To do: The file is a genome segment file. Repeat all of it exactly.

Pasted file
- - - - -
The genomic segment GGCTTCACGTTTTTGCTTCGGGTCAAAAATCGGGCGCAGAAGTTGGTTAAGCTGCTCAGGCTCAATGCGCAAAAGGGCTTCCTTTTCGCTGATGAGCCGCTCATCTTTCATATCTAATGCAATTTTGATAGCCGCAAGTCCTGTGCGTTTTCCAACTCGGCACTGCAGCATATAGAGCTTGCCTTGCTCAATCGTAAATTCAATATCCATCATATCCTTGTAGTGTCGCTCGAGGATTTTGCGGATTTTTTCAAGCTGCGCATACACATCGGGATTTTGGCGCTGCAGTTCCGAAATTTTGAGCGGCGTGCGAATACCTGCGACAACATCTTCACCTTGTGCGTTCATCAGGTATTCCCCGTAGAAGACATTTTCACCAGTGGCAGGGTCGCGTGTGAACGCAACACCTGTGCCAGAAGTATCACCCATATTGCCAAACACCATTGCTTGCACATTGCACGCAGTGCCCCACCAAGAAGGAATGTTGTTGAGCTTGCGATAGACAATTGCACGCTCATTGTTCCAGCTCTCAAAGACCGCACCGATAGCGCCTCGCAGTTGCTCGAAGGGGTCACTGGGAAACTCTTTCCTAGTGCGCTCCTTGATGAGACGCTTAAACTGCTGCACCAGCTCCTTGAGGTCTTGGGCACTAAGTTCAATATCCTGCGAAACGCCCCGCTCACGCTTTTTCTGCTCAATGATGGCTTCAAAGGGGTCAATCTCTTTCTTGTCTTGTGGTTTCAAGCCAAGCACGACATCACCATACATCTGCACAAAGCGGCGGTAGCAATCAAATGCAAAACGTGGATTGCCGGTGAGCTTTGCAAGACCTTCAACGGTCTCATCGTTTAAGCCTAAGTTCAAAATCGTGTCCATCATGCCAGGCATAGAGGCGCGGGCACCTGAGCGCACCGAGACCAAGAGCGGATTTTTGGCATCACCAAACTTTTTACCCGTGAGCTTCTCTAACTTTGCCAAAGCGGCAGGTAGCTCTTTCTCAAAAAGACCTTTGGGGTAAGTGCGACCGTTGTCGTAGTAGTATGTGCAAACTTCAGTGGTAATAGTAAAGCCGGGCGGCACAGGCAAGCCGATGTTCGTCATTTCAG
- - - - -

The genomic segment GGCTTCACGTTTTTGCTTCGGGTCAAAAATCGGGCGCAGAAGTTGGTTAAGCTGCTCAGGCTCAATGCGCAAAAGGGCTTCCTTTTCGCTGATGAGCCGCTCATCTTTCATATCTAATGCAATTTTGATAGCCGCAAGTCCTGTGCGTTTTCCAACTCGGCACTGCAGCATATAGAGCTTGCCTTGCTCAATCGTAAATTCAATATCCATCATATCCTTGTAGTGTCGCTCGAGGATTTTGCGGATTTTTTCAAGCTGCGCATACACATCGGGATTTTGGCGCTGCAGTTCCGAAATTTTGAGCGGCGTGCGAATACCTGCGACAACATCTTCACCTTGTGCGTTCATCAGGTATTCCCCGTAGAAGACATTTTCACCAGTGGCAGGGTCGCGTGTGAACGCAACACCTGTGCCAGAAGTATCACCCATATTGCCAAACACCATTGCTTGCACATTGCACGCAGTGCCCCACCAAGAAGGAATGTTGTTGAGCTTGCGATAGACAATTGCACGCTCATTGTTCCAGCTCTCAAAGACCGCACCGATAGCGCCTCGCAGTTGCTCGAAGGGGTCACTGGGAAACTCTTTCCTAGTGCGCTCCTTGATGAGACGCTTAAACTGCTGCACCAGCTCCTTGAGGTCTTGGGCACTAAGTTCAATATCCTGCGAAACGCCCCGCTCACGCTTTTTCTGCTCAATGATGGCTTCAAAGGGGTCAATCTCTTTCTTGTCTTGTGGTTTCAAGCCAAGCACGACATCACCATACATCTGCACAAAGCGGCGGTAGCAATCAAATGCAAAACGTGGATTGCCGGTGAGCTTTGCAAGACCTTCAACGGTCTCATCGTTTAAGCCTAAGTTCAAAATCGTGTCCATCATGCCAGGCATAGAGGCGCGGGCACCTGAGCGCACCGAGACCAAGAGCGGATTTTTGGCATCACCAAACTTTTTACCCGTGAGCTTCTCTAACTTTGCCAAAGCGGCAGGTAGCTCTTTCTCAAAAAGACCTTTGGGGTAAGTGCGACCGTTGTCGTAGTAGTATGTGCAAACTTCAGTGGTAATAGTAAAGCCGGGCGGCACAGGCAAGCCGATGTTCGTCATTTCAG